I don't know about saran wrap but Strectch Tite brand will not melt at 300f. How I know this? icon_rolleyes.gif Had some boneless skinless chicken breast that had been double wrapped. I unwrapped them, I thought, salt and peppered them and tossed them into a very hot pan. They browned nicely but it became apparent that something wasn't quite right when I flipped them. With the normal shine of a boneless skinless breast and the plastic wrap being well placed without excess the wrap was near invisible. I was also using tongs to handle so couldn't feel it as well. Yes it was a bonehead mistake but the wrap held up to 6-7 min of medium high heat without melting or deforming.
post #15 of 21
alot of people cook ribs that way...I don't know why the plastic wrap doesn't melt, but it just doesn't. One of the more common recipes circulating the internet is allegedly one of Emeril Lagasse's. Go figure.
post #16 of 21
Thread Starter 
Well I tried it last weekend. I used the saran wrap brand and it melted. It didn't melt into the meat though it just melted onto itself and basically unwrapped itself inside the foil. The meat tasted great still, but it wasn't any better than just wrapping in foil. Probably won't do it again I don't see any benefit to it.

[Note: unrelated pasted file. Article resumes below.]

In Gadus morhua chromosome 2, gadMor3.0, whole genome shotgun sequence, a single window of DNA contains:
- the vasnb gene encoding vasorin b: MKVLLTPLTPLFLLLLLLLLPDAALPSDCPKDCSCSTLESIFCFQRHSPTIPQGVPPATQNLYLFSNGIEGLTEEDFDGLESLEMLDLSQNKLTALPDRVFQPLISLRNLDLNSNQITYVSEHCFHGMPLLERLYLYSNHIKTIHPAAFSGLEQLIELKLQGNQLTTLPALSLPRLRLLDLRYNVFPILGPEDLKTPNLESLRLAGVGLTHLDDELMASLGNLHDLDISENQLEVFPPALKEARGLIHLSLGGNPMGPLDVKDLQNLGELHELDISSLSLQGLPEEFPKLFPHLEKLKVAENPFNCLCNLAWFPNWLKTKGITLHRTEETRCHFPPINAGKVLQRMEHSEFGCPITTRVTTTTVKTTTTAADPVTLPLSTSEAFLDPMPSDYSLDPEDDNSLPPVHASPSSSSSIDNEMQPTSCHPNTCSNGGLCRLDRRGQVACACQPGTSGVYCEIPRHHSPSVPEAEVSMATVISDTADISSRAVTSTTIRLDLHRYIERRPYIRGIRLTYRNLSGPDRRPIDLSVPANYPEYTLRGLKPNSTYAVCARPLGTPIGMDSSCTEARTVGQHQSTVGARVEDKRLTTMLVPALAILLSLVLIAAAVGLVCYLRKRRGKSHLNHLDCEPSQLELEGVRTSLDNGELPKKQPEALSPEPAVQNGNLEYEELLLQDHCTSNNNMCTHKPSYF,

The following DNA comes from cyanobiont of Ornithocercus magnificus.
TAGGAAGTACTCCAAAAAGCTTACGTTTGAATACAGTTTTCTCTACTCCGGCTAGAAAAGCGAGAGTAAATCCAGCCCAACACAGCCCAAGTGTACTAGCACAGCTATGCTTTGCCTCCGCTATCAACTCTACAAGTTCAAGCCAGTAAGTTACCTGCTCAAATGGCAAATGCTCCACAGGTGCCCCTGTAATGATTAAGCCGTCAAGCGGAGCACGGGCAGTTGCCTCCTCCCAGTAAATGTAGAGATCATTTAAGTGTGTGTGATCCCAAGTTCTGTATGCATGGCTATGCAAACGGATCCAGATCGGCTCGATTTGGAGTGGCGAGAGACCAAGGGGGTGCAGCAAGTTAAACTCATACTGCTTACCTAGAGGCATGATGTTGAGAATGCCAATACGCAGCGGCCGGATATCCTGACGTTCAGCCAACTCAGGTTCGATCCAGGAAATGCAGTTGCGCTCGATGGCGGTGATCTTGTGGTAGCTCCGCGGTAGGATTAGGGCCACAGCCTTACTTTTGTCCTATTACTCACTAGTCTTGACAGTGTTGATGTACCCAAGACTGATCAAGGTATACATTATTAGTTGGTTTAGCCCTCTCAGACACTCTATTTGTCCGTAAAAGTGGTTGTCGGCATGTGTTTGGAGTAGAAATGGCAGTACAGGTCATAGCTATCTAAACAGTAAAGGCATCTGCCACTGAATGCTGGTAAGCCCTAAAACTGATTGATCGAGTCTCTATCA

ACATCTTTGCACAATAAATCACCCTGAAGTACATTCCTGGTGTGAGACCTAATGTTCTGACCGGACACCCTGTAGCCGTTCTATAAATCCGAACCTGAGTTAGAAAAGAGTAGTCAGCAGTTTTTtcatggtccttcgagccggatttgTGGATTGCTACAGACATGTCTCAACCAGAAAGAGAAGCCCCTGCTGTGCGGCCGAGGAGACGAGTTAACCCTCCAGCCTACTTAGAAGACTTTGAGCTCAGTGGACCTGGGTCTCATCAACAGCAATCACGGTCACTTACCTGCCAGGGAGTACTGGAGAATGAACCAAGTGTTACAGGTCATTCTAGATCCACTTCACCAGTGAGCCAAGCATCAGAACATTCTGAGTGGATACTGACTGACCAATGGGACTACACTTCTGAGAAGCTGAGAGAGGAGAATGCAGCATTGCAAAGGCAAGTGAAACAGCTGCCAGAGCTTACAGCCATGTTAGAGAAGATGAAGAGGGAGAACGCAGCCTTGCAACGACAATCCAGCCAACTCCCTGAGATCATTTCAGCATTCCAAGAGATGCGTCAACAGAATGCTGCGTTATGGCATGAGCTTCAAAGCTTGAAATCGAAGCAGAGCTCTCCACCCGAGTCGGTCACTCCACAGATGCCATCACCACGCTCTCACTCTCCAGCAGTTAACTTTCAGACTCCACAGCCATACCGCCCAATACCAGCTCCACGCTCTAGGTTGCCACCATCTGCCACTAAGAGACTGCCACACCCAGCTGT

post #17 of 21
I agree that if you want the extra tenderness, braising in foil will get you there...no need to even use plastic wrap.
post #18 of 21
Amen! Plastic wrap doesnt melt at low temps but that stuff sucks!
post #19 of 21
I saw a guy wrap a shoulder in plastic wrap. He didn't adjust his cooking time and it ended up being overcooked.
post #20 of 21
You also have to take into account the temperature of what you're wrapping too. If the saran wrap is tightly around a pork butt that's 200 degrees at most then it will never melt, even if the oven temp is 500 degrees.

Very similar to the science experiment where you take a paper cup, put some water in it and put it directly on a flame. The water will boil, but the cup will not burn because the water limits it to 212 degrees and paper needs to be 451 degrees to burn. So even with direct contact to flame, as long as there is water in the cup, it won't burn.

Same thing happens with the saran wrap. As long as it's tightly in contact with the meat, it shouldn't get hot enough to melt.